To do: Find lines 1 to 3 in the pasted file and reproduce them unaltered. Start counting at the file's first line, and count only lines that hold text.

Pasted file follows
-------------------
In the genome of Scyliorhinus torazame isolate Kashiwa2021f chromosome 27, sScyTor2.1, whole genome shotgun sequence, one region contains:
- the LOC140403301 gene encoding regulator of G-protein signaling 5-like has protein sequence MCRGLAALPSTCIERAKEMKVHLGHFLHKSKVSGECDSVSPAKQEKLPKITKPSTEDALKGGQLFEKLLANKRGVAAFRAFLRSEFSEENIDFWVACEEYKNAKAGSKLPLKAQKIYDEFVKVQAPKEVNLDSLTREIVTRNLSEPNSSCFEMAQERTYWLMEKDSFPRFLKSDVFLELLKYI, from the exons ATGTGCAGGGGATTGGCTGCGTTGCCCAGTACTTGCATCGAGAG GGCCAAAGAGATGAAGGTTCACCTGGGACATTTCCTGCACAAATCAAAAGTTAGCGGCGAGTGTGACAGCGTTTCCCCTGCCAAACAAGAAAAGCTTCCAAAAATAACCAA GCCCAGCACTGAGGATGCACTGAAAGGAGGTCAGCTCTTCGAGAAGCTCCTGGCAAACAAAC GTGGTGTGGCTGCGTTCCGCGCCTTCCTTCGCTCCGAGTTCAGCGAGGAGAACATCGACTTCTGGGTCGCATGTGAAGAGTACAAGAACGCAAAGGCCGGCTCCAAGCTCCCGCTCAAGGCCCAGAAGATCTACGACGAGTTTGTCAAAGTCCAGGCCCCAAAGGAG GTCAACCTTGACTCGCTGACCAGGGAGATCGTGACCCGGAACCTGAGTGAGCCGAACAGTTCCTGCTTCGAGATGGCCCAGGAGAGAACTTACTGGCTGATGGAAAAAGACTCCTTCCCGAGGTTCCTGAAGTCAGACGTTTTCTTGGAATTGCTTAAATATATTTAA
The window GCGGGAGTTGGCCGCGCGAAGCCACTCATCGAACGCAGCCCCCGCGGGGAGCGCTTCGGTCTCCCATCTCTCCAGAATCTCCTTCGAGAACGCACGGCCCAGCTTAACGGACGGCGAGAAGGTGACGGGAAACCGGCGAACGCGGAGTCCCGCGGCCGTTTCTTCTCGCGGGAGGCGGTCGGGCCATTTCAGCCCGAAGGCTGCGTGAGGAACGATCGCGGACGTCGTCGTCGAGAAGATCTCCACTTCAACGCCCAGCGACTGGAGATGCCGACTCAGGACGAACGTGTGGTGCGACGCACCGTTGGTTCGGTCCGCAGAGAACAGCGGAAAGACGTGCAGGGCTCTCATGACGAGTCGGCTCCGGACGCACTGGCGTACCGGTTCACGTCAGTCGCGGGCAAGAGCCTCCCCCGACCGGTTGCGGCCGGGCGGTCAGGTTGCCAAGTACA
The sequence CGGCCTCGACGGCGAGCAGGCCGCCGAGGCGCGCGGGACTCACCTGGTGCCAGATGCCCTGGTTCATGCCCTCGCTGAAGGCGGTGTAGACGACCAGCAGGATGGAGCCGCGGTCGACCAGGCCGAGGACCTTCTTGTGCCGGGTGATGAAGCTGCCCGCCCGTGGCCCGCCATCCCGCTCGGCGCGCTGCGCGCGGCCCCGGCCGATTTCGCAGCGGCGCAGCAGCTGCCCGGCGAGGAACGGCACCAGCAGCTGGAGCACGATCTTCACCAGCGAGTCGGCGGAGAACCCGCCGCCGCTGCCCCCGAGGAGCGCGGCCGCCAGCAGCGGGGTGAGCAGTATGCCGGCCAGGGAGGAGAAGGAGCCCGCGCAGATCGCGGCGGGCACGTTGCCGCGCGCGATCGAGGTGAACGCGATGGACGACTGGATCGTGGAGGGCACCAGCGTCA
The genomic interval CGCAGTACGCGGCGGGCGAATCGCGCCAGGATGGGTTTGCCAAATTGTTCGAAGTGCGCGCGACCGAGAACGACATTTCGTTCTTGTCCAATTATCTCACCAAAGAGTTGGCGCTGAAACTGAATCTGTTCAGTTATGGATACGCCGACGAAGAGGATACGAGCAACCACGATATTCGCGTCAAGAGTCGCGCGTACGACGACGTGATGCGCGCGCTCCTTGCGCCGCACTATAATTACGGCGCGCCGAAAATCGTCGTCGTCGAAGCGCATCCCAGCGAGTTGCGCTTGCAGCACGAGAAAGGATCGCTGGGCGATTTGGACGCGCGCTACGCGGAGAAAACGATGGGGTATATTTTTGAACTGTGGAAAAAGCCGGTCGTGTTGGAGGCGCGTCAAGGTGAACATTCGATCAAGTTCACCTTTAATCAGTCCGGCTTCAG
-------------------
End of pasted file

In the genome of Scyliorhinus torazame isolate Kashiwa2021f chromosome 27, sScyTor2.1, whole genome shotgun sequence, one region contains:
- the LOC140403301 gene encoding regulator of G-protein signaling 5-like has protein sequence MCRGLAALPSTCIERAKEMKVHLGHFLHKSKVSGECDSVSPAKQEKLPKITKPSTEDALKGGQLFEKLLANKRGVAAFRAFLRSEFSEENIDFWVACEEYKNAKAGSKLPLKAQKIYDEFVKVQAPKEVNLDSLTREIVTRNLSEPNSSCFEMAQERTYWLMEKDSFPRFLKSDVFLELLKYI, from the exons ATGTGCAGGGGATTGGCTGCGTTGCCCAGTACTTGCATCGAGAG GGCCAAAGAGATGAAGGTTCACCTGGGACATTTCCTGCACAAATCAAAAGTTAGCGGCGAGTGTGACAGCGTTTCCCCTGCCAAACAAGAAAAGCTTCCAAAAATAACCAA GCCCAGCACTGAGGATGCACTGAAAGGAGGTCAGCTCTTCGAGAAGCTCCTGGCAAACAAAC GTGGTGTGGCTGCGTTCCGCGCCTTCCTTCGCTCCGAGTTCAGCGAGGAGAACATCGACTTCTGGGTCGCATGTGAAGAGTACAAGAACGCAAAGGCCGGCTCCAAGCTCCCGCTCAAGGCCCAGAAGATCTACGACGAGTTTGTCAAAGTCCAGGCCCCAAAGGAG GTCAACCTTGACTCGCTGACCAGGGAGATCGTGACCCGGAACCTGAGTGAGCCGAACAGTTCCTGCTTCGAGATGGCCCAGGAGAGAACTTACTGGCTGATGGAAAAAGACTCCTTCCCGAGGTTCCTGAAGTCAGACGTTTTCTTGGAATTGCTTAAATATATTTAA
The window GCGGGAGTTGGCCGCGCGAAGCCACTCATCGAACGCAGCCCCCGCGGGGAGCGCTTCGGTCTCCCATCTCTCCAGAATCTCCTTCGAGAACGCACGGCCCAGCTTAACGGACGGCGAGAAGGTGACGGGAAACCGGCGAACGCGGAGTCCCGCGGCCGTTTCTTCTCGCGGGAGGCGGTCGGGCCATTTCAGCCCGAAGGCTGCGTGAGGAACGATCGCGGACGTCGTCGTCGAGAAGATCTCCACTTCAACGCCCAGCGACTGGAGATGCCGACTCAGGACGAACGTGTGGTGCGACGCACCGTTGGTTCGGTCCGCAGAGAACAGCGGAAAGACGTGCAGGGCTCTCATGACGAGTCGGCTCCGGACGCACTGGCGTACCGGTTCACGTCAGTCGCGGGCAAGAGCCTCCCCCGACCGGTTGCGGCCGGGCGGTCAGGTTGCCAAGTACA